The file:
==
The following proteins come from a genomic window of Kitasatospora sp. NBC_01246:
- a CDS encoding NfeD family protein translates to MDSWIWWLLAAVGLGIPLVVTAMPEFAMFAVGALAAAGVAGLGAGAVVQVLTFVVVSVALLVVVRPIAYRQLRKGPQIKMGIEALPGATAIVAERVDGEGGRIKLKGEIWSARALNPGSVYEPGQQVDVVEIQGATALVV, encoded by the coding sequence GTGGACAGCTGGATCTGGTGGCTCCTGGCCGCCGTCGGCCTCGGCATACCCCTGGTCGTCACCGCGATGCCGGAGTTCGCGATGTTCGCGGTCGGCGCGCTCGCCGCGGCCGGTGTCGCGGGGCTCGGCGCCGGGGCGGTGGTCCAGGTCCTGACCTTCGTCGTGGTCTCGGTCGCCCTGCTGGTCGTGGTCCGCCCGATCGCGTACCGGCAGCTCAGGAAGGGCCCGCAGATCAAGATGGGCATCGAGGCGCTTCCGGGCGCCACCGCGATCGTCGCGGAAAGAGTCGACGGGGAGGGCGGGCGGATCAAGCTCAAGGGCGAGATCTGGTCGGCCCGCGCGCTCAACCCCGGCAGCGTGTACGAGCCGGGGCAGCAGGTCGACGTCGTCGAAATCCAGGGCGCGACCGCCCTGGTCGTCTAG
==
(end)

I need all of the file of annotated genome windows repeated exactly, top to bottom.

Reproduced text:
The following proteins come from a genomic window of Kitasatospora sp. NBC_01246:
- a CDS encoding NfeD family protein translates to MDSWIWWLLAAVGLGIPLVVTAMPEFAMFAVGALAAAGVAGLGAGAVVQVLTFVVVSVALLVVVRPIAYRQLRKGPQIKMGIEALPGATAIVAERVDGEGGRIKLKGEIWSARALNPGSVYEPGQQVDVVEIQGATALVV, encoded by the coding sequence GTGGACAGCTGGATCTGGTGGCTCCTGGCCGCCGTCGGCCTCGGCATACCCCTGGTCGTCACCGCGATGCCGGAGTTCGCGATGTTCGCGGTCGGCGCGCTCGCCGCGGCCGGTGTCGCGGGGCTCGGCGCCGGGGCGGTGGTCCAGGTCCTGACCTTCGTCGTGGTCTCGGTCGCCCTGCTGGTCGTGGTCCGCCCGATCGCGTACCGGCAGCTCAGGAAGGGCCCGCAGATCAAGATGGGCATCGAGGCGCTTCCGGGCGCCACCGCGATCGTCGCGGAAAGAGTCGACGGGGAGGGCGGGCGGATCAAGCTCAAGGGCGAGATCTGGTCGGCCCGCGCGCTCAACCCCGGCAGCGTGTACGAGCCGGGGCAGCAGGTCGACGTCGTCGAAATCCAGGGCGCGACCGCCCTGGTCGTCTAG